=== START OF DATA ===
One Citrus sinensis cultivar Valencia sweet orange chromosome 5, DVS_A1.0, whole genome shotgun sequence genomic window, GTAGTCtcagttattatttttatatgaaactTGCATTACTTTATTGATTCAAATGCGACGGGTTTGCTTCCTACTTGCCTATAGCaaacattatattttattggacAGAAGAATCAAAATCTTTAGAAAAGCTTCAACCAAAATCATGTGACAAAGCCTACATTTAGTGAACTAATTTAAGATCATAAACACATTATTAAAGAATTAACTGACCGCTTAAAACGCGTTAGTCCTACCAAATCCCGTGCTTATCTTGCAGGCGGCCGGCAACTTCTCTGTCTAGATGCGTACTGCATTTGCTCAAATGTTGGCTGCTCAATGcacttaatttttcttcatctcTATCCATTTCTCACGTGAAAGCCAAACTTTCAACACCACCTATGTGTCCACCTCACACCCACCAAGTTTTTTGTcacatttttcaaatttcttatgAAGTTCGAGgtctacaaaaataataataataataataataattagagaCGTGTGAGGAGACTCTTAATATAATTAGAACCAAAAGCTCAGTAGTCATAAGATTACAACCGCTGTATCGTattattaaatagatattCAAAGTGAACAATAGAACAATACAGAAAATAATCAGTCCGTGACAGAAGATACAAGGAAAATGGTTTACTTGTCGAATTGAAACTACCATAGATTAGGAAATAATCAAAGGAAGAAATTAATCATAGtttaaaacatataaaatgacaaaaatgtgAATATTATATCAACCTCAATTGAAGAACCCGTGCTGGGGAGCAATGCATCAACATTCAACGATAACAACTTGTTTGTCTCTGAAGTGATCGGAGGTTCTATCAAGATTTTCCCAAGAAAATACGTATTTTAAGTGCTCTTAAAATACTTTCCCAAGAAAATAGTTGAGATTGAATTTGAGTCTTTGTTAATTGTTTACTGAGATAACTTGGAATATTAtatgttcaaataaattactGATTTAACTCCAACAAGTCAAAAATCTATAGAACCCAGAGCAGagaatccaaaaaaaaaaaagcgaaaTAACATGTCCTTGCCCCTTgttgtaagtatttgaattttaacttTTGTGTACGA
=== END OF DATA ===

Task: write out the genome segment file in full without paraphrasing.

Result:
One Citrus sinensis cultivar Valencia sweet orange chromosome 5, DVS_A1.0, whole genome shotgun sequence genomic window, GTAGTCtcagttattatttttatatgaaactTGCATTACTTTATTGATTCAAATGCGACGGGTTTGCTTCCTACTTGCCTATAGCaaacattatattttattggacAGAAGAATCAAAATCTTTAGAAAAGCTTCAACCAAAATCATGTGACAAAGCCTACATTTAGTGAACTAATTTAAGATCATAAACACATTATTAAAGAATTAACTGACCGCTTAAAACGCGTTAGTCCTACCAAATCCCGTGCTTATCTTGCAGGCGGCCGGCAACTTCTCTGTCTAGATGCGTACTGCATTTGCTCAAATGTTGGCTGCTCAATGcacttaatttttcttcatctcTATCCATTTCTCACGTGAAAGCCAAACTTTCAACACCACCTATGTGTCCACCTCACACCCACCAAGTTTTTTGTcacatttttcaaatttcttatgAAGTTCGAGgtctacaaaaataataataataataataataattagagaCGTGTGAGGAGACTCTTAATATAATTAGAACCAAAAGCTCAGTAGTCATAAGATTACAACCGCTGTATCGTattattaaatagatattCAAAGTGAACAATAGAACAATACAGAAAATAATCAGTCCGTGACAGAAGATACAAGGAAAATGGTTTACTTGTCGAATTGAAACTACCATAGATTAGGAAATAATCAAAGGAAGAAATTAATCATAGtttaaaacatataaaatgacaaaaatgtgAATATTATATCAACCTCAATTGAAGAACCCGTGCTGGGGAGCAATGCATCAACATTCAACGATAACAACTTGTTTGTCTCTGAAGTGATCGGAGGTTCTATCAAGATTTTCCCAAGAAAATACGTATTTTAAGTGCTCTTAAAATACTTTCCCAAGAAAATAGTTGAGATTGAATTTGAGTCTTTGTTAATTGTTTACTGAGATAACTTGGAATATTAtatgttcaaataaattactGATTTAACTCCAACAAGTCAAAAATCTATAGAACCCAGAGCAGagaatccaaaaaaaaaaaagcgaaaTAACATGTCCTTGCCCCTTgttgtaagtatttgaattttaacttTTGTGTACGA